Sfhmgusa profile image
Sfhmgusa in reply to kalgs

I think that it would be better to tell potential ablation candidates it is often a more than one ablation process. yes of course some have one ablation that does the trick, but a significant minority require more "goes" I think my EP said 70% are right first time 95% with two and virtually everyone with 3 .

The benefit of success is so huge I would say plan for two ablations, and the risks in my opinion are tiny compared to the benefits

Jajarunner profile image
Jajarunner in reply to kalgs

Yes, I never fully recovered from first in may 20 when I had to have second in April 21. I wonder if our view is skewered because those they are successful leave this site?I think the figures Papworth quoted were 60 percent success first time and 80 pc second.

Good luck with whatever you choose to do xx

Physalis profile image
Physalis in reply to Jajarunner

My EP emphasised that the success rate was only 70%. Fortunately, I was one of that 70%. Probably would have left this forum but my grandson has PoTS or dysautonomia so I'm still here a year later.

Jajarunner profile image
Jajarunner in reply to Physalis

It's great to read a success story. Glad you are still here in the forum.

My mantra is you have an ablation only when your quality of life demands it or you are very young (under 50!) or you have another good 'excuse'.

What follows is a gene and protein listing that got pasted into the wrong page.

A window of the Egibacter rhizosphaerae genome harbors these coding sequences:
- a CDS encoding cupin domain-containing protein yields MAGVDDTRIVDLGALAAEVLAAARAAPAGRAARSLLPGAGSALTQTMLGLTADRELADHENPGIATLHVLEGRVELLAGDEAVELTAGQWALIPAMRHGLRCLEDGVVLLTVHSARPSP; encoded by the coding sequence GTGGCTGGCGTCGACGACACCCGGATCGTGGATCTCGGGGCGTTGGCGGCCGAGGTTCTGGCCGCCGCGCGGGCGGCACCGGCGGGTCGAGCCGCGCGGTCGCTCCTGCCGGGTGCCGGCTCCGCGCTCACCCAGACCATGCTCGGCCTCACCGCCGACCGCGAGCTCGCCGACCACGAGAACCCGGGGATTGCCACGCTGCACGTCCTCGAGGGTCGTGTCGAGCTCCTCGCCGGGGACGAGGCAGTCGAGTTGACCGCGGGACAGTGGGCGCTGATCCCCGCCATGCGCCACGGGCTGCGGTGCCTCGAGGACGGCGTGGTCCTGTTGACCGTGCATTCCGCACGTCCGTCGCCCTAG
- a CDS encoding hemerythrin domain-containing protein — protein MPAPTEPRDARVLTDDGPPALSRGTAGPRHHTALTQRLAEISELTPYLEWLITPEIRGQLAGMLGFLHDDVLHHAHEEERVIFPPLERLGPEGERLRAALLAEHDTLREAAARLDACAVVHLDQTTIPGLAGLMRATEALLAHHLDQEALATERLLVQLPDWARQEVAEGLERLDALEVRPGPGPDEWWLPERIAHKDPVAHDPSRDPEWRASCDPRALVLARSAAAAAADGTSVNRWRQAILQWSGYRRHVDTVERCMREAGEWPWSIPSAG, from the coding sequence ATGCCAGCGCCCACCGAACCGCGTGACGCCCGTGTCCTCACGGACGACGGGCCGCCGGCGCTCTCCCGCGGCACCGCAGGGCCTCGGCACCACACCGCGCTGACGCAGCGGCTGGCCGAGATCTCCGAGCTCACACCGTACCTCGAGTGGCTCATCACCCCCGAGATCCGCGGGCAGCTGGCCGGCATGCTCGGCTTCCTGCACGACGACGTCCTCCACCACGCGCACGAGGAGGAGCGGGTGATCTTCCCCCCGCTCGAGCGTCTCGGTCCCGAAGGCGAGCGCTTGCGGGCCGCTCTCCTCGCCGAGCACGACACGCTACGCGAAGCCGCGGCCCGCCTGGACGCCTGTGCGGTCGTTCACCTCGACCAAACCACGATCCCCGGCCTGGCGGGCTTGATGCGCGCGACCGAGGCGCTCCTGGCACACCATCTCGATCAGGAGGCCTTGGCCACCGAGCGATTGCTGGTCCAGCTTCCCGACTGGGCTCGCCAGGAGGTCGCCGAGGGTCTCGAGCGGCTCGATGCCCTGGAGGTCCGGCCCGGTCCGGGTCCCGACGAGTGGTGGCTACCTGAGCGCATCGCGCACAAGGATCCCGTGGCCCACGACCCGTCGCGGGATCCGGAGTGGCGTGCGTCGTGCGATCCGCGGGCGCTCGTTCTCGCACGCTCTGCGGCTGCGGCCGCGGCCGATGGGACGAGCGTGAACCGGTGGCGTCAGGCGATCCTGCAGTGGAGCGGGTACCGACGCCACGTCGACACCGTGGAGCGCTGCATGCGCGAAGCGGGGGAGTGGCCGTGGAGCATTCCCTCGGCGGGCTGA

Oh I can assure you that I researched just that four years ago prior to having my ablation. What you have to factor in is how experienced is your electro physicist? You have every right to ask what his track record is. Thankfully mine is extremely experienced, the procedure went excellent, and all is still good for years later. I did not have any issue during the procedure whatsoever. The studies you are reading includes procedures done by all the doctors which includes newbies up to masters.

Kalgs, perhaps weigh the options of possible complications vs. better quality of life, and it might make it easier to make the decision. They have to tell you the risks so you don't sue if something might go wrong. And even then, they'll know how to handle it.

kalgs profile image
kalgs in reply to Snowgirl65

Thanks

Agree with Bob D. . . CYA- I had my rf ablation at thanksgiving 2020, no side effects other than what you might expect. . a little achy, sore heels from being on the table for 6 hours! All good now.

kalgs profile image
kalgs in reply to 1Chick

Why 6 hours ?

1Chick profile image
1Chick in reply to kalgs

I went from afib to aflutter and they had a time fixing that!!

It is a simple procedure in and out same day no pain nothing. All procedures and medications have Hugh warning to protect the companies or hospitals. But only you can decide but the procedure really helped with my afib and the worst part was the waiting and wondering. It was scary. Would I do it again, yes 100%, the benefit of having a close to normal life is wonderful. Its not a cure but it sure change my life for the better.

kalgs profile image
kalgs in reply to Bob002

Simple????

Bob002 profile image
Bob002 in reply to kalgs